The Beauty of Math - Conway's Game of Life Art

9,028

94

29

Introduction: The Beauty of Math - Conway's Game of Life Art

I've never been in good relationship with math. Especially with high school math. I don't think I'm alone with this problem, am I right? :)

But I cannot deny the importance of mathematics, and when I have the opportunity, I use its results shamelessly. The same is in this article where I decided to present you an attempt to visualize some art created by math and simulated on an Arduino Pro Mini microcontroller module. For this I used a game created by a Cambridge mathematician, John Conway. It's about Conway’s Game of Life.

The first appearance of this concept was in an article by Martin Gardner in the Scientific American (october 1970) - MATHEMATICAL GAMES - The fantastic combinations of John Conway's new solitaire game "life". It is not a game in the strict sense of the word but it is a so-called cellular automaton, a mathematical structure, an observer creates the start structure and follows the structure evolution without any further intervention. This kind of mathematical structures began to be researched since the 1940's when the concept was invented by von Neumann, but only with the appearance of the article in the Scientific American this concept came to the public's attention.

Since then, more and more discoveries have been made in this field, more and more research, and if you search the Internet, you will be completely spoiled when you will see the latest findings in this field of mathematical research. Moreover... WIth this “game” you can simulate complex biological, chemical, social processes… and this cellular automaton can also have applications in computing and cryptography. Insane!

Ok ok

As I have told you, since I don't have too much affinity with math, it is too high for me but I want to show you that math can be beautiful. With a 16x16 RGB LED display available, I'll try to visualize the artificial world from Conway's Game of Life and other ''Life Like" worlds.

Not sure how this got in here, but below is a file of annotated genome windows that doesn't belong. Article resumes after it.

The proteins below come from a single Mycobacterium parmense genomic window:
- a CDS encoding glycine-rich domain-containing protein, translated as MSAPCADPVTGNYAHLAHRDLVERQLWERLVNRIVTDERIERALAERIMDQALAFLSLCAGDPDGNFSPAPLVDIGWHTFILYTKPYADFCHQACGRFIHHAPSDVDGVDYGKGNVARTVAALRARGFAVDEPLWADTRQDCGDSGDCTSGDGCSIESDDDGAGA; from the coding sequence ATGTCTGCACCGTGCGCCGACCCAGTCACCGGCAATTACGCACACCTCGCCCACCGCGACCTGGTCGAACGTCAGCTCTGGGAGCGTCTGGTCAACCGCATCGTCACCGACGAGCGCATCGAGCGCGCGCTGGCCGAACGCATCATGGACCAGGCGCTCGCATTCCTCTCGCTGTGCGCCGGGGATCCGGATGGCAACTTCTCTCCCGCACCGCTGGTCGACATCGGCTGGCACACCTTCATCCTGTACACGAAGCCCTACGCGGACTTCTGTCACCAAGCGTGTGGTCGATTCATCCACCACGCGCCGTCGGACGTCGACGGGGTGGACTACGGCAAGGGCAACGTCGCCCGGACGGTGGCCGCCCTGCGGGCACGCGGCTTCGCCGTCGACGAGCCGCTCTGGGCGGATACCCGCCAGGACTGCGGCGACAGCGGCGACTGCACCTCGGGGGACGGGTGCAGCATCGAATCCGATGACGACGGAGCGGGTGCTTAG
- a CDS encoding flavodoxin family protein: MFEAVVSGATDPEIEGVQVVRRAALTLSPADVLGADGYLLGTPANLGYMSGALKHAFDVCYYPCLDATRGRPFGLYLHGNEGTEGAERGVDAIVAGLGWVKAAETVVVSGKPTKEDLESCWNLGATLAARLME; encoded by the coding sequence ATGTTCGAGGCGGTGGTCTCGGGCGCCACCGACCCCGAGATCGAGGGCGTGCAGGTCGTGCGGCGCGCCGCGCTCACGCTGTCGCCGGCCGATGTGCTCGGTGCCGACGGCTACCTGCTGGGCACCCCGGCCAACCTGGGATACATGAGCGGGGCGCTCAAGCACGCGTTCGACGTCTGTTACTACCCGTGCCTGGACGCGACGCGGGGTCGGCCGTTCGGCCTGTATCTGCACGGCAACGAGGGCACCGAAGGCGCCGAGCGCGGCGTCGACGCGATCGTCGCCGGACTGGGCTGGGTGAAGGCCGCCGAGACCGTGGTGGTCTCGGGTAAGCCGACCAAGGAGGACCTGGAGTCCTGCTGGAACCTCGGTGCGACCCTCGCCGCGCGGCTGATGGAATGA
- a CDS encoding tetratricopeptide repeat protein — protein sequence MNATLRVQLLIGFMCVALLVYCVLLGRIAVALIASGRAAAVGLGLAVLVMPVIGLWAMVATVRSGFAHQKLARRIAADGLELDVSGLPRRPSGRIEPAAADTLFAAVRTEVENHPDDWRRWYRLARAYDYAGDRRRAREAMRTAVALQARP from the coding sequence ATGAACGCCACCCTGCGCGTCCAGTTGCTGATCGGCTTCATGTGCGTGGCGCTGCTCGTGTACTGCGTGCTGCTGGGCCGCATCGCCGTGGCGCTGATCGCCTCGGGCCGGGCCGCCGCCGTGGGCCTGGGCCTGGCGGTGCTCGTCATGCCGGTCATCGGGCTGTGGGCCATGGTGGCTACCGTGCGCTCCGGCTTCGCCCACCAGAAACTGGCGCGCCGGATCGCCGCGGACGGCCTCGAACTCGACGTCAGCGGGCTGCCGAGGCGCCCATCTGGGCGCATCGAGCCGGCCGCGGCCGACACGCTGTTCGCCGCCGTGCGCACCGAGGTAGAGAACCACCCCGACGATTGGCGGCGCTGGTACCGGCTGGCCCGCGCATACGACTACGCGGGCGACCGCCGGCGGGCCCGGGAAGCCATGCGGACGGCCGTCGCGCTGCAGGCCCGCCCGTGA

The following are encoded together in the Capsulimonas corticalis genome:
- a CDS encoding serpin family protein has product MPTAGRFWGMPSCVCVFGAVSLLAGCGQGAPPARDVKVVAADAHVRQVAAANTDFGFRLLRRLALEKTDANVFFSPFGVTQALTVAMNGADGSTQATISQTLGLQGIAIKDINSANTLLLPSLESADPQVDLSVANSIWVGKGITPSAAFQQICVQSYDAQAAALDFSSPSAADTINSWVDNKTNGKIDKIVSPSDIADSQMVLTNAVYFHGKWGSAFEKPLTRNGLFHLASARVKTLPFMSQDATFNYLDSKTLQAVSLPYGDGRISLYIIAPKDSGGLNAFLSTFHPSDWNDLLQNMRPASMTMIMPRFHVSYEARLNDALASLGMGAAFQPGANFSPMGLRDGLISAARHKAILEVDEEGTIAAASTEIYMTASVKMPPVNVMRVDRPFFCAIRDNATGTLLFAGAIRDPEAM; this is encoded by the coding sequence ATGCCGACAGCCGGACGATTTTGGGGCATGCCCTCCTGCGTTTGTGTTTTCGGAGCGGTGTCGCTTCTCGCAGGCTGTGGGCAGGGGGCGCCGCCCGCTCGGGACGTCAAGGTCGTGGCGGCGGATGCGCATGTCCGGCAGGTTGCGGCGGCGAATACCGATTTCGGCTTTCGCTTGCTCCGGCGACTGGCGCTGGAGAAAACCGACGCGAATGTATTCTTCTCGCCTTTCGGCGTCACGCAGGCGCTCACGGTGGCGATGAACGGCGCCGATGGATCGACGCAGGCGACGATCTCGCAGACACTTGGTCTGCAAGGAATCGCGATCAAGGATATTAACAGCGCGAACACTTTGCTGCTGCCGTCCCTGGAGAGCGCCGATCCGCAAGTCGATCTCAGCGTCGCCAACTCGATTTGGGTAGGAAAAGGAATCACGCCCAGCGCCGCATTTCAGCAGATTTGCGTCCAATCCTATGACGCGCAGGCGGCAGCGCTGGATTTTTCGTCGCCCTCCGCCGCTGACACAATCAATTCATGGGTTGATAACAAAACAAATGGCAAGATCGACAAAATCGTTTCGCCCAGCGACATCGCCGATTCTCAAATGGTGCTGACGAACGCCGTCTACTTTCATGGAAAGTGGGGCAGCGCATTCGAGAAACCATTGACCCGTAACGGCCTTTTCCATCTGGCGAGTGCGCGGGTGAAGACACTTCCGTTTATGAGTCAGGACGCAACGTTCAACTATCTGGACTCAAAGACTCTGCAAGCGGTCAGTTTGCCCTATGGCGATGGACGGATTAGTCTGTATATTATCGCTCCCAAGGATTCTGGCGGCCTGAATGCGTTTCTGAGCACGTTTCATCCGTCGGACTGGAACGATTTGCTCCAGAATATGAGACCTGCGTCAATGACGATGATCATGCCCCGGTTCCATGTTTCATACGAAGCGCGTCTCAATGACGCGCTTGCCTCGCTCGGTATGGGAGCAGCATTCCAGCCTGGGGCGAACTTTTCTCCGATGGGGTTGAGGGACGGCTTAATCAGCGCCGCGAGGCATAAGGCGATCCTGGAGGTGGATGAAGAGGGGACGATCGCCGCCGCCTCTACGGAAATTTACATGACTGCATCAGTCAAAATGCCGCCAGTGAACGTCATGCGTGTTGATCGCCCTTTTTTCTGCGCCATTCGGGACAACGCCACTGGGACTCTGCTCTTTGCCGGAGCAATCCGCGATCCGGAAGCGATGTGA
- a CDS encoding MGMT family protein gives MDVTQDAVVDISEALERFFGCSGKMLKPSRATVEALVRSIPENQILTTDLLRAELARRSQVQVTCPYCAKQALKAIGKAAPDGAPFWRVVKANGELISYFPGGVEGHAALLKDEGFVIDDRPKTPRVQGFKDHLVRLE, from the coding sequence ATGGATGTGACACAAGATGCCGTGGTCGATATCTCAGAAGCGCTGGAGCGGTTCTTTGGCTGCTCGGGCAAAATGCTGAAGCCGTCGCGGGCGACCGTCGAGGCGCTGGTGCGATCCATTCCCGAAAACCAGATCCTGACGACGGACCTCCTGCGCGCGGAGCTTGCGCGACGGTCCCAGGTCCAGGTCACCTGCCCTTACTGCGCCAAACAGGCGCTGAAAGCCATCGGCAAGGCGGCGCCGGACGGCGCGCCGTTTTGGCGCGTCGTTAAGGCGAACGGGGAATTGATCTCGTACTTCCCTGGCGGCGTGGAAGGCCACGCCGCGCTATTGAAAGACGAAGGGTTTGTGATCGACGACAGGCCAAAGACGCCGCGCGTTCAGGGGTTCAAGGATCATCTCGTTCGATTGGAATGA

Step 1: What Is the Game?

Let's see, first of all, what this game is.

Everything happens in a two-dimensional grid of squares where we start from randomly arranged squares (cells). There may be more or less cells. Each cell can have more or fewer neighbors either horizontally or vertically or on the two diagonals, maximum eight neighbors, as in the picture below.

The following move, state, generation, is established according to three simple rules (in the images there are only some examples not every possible configuration):

If a cell is dead (non-existent on the grid) and has exactly 3 neighbors it will become alive (birth);

If the cell has 2 or 3 neighbors it will live on (it will survive);

In all other cases: less than 2 neighbors (loneliness) or more than three neighbors (overcrowding) the cell will die (will disappear from the grid);

Of course the rules apply at the same time to all cells of a certain generation (before any of the rules are applied). This rule is thus written B3/S23 (birth at 3 neighbors, survival at 2 and 3 neighbors) We will see later that there are many other interesting worlds with other rules.

Step 2: Software

For the software implementation I have adapted Jason Coon’s code, you can find it here on github.

For displaying color effects I used a few color palettes from cpt_city.